The impact of nocturia is not trivial. Studies in the US [4] and Sweden [5] also found that nocturia negatively affects health-related quality of life (HRQOL) as measured by the Short Form-36 Health Survey (SF-36). Notwithstanding, poor sleep quality is a common complaint among people with nocturia [6]. A study in the US reported that poor sleep quality can have a serious impact on the ability to function and daytime functioning, leading to impaired HRQOL [6, 7].

Even though the negative impacts of nocturia on sleep quality and HRQOL have been documented in previous research [6], their interrelationship has been poorly studied. In fact, a study of a Dutch population found that the impacts of nocturia on HRQOL became statistically insignificant after controlling for sleep quality. Besides, in a qualitative study in the US, respondents indicated that nocturia affected their functioning and wellbeing in daytime because of poor sleep quality [8]. These studies imply that the relationship between nocturia and HRQOL could be mediated by sleep quality. A better understanding of their interrelationship could help clinicians better manage patients with nocturia by informing the development of interventions to address their multidimensional needs.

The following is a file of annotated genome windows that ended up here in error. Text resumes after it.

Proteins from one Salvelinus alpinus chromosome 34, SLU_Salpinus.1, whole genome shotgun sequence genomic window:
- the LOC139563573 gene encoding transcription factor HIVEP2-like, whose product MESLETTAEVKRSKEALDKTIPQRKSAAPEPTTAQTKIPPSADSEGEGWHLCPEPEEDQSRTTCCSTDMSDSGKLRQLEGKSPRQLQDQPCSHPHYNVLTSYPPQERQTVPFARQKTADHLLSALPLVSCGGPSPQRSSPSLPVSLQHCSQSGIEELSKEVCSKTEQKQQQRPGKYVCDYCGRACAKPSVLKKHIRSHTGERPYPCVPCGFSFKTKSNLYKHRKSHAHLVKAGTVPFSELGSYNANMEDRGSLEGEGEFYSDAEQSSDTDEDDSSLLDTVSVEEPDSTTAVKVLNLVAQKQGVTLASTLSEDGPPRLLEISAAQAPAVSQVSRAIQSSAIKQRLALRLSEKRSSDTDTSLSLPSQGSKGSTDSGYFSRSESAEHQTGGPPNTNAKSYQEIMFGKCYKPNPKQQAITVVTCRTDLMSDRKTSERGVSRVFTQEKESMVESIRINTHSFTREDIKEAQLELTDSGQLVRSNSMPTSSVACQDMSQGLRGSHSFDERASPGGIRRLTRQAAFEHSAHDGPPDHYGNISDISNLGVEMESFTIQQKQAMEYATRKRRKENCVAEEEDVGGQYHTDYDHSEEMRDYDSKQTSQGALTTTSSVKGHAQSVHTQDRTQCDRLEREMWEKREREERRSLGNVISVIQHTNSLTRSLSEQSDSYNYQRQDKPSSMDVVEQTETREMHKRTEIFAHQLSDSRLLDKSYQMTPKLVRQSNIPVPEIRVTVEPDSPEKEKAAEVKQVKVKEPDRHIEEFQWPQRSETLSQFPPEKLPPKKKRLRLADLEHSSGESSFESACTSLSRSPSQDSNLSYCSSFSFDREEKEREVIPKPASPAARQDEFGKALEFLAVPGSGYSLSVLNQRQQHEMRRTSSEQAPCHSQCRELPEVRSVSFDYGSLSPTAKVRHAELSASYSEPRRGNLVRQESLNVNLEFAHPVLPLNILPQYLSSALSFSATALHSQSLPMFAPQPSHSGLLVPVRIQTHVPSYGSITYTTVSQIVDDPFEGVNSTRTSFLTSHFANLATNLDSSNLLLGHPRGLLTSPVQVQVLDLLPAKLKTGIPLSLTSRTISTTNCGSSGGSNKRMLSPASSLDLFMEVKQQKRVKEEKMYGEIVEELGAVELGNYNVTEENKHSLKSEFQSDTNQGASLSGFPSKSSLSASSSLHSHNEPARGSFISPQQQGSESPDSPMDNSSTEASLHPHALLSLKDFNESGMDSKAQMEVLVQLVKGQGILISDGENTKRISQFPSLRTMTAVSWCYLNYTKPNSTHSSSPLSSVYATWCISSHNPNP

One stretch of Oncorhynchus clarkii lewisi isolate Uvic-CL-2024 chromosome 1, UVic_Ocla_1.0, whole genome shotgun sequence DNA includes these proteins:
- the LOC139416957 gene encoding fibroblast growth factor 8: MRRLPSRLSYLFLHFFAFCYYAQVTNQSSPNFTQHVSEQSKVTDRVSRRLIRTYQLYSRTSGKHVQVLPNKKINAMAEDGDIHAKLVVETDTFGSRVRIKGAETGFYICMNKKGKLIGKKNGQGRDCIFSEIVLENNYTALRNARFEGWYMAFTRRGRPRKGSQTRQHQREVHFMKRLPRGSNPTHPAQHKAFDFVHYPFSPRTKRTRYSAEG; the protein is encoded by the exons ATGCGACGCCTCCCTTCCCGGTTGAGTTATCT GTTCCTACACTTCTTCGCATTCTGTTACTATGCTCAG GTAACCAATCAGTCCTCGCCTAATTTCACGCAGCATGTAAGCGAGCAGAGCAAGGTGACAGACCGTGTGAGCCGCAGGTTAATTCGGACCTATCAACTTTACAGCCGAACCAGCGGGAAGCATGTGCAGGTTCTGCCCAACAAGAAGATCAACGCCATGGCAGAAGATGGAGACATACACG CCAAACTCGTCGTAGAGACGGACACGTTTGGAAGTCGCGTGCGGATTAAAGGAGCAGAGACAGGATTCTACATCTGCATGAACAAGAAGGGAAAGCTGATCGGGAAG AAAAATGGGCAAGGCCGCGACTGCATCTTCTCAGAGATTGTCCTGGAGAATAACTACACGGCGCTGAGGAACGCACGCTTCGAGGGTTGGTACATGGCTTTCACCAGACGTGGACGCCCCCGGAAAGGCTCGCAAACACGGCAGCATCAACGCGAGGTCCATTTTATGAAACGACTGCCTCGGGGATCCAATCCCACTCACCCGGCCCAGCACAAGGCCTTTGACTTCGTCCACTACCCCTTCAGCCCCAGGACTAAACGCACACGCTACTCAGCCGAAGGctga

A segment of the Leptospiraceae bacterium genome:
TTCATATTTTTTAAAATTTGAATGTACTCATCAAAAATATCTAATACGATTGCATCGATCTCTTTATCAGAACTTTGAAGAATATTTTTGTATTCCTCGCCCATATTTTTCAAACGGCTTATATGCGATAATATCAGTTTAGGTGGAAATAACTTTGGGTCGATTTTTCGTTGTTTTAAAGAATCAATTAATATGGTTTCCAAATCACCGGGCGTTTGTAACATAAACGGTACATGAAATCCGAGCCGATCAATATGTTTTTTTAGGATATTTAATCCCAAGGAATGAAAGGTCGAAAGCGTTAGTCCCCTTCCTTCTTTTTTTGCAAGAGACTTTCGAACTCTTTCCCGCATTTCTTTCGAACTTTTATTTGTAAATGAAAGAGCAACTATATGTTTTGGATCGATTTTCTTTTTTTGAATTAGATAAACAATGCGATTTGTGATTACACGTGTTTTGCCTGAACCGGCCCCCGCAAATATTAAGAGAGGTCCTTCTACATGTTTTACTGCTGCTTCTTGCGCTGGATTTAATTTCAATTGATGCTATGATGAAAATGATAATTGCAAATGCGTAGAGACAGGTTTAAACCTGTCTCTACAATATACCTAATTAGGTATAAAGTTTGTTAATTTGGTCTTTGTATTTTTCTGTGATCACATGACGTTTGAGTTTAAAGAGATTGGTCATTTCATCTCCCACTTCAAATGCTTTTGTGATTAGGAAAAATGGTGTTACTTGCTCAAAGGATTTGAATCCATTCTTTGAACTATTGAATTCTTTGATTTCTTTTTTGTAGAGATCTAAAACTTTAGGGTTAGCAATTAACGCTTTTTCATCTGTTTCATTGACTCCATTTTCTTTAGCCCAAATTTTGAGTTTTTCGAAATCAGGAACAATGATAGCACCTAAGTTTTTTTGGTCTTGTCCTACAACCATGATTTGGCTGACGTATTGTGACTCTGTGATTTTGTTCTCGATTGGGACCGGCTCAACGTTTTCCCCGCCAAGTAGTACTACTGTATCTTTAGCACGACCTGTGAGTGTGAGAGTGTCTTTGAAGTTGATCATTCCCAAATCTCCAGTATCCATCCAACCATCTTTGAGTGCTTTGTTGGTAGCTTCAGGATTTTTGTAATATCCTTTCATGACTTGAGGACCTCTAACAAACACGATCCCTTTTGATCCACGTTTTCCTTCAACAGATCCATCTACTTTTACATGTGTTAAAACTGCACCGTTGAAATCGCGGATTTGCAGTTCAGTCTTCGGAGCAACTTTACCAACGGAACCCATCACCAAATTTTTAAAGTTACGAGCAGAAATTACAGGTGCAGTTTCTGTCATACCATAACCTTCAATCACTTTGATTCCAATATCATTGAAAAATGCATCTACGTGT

Therefore, the objective of the present study was to explore the interrelationship between nocturia, sleep quality and HRQOL. We hypothesized that sleep quality mediated the relationship between nocturia and HRQOL.


Study design

This was a cross-sectional study.


The study participants were recruited from a government-funded primary care clinic of the Hospital Authority, Hong Kong. The Hospital Authority is a statutory body responsible for approximately 80% of chronic disease care locally.


The inclusion criteria were primary care patients aged ≥40 years. The exclusion criteria included the inability to understand Cantonese, refusal to participate, pregnancy, having had a urinary tract infection in the past 4 weeks or being too ill to give consent.